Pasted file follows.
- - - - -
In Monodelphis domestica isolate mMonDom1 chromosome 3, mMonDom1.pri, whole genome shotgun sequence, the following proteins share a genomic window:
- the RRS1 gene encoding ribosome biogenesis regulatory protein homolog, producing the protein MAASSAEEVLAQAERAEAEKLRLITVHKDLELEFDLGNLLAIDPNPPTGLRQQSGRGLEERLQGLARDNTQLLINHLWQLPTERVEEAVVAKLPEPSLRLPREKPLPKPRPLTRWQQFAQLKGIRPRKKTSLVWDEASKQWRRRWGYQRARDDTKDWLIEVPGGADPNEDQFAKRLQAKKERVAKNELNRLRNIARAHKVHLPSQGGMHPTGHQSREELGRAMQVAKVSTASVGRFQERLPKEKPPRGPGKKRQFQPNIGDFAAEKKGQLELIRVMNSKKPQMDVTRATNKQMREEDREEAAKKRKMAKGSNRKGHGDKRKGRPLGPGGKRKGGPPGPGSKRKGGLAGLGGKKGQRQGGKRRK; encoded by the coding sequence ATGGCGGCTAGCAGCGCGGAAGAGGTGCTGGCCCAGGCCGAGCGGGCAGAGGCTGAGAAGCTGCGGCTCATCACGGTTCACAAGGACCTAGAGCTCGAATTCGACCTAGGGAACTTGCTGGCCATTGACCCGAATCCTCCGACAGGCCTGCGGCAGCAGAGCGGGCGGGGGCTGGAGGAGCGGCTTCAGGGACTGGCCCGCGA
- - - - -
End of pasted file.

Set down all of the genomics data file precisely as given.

In Monodelphis domestica isolate mMonDom1 chromosome 3, mMonDom1.pri, whole genome shotgun sequence, the following proteins share a genomic window:
- the RRS1 gene encoding ribosome biogenesis regulatory protein homolog, producing the protein MAASSAEEVLAQAERAEAEKLRLITVHKDLELEFDLGNLLAIDPNPPTGLRQQSGRGLEERLQGLARDNTQLLINHLWQLPTERVEEAVVAKLPEPSLRLPREKPLPKPRPLTRWQQFAQLKGIRPRKKTSLVWDEASKQWRRRWGYQRARDDTKDWLIEVPGGADPNEDQFAKRLQAKKERVAKNELNRLRNIARAHKVHLPSQGGMHPTGHQSREELGRAMQVAKVSTASVGRFQERLPKEKPPRGPGKKRQFQPNIGDFAAEKKGQLELIRVMNSKKPQMDVTRATNKQMREEDREEAAKKRKMAKGSNRKGHGDKRKGRPLGPGGKRKGGPPGPGSKRKGGLAGLGGKKGQRQGGKRRK; encoded by the coding sequence ATGGCGGCTAGCAGCGCGGAAGAGGTGCTGGCCCAGGCCGAGCGGGCAGAGGCTGAGAAGCTGCGGCTCATCACGGTTCACAAGGACCTAGAGCTCGAATTCGACCTAGGGAACTTGCTGGCCATTGACCCGAATCCTCCGACAGGCCTGCGGCAGCAGAGCGGGCGGGGGCTGGAGGAGCGGCTTCAGGGACTGGCCCGCGA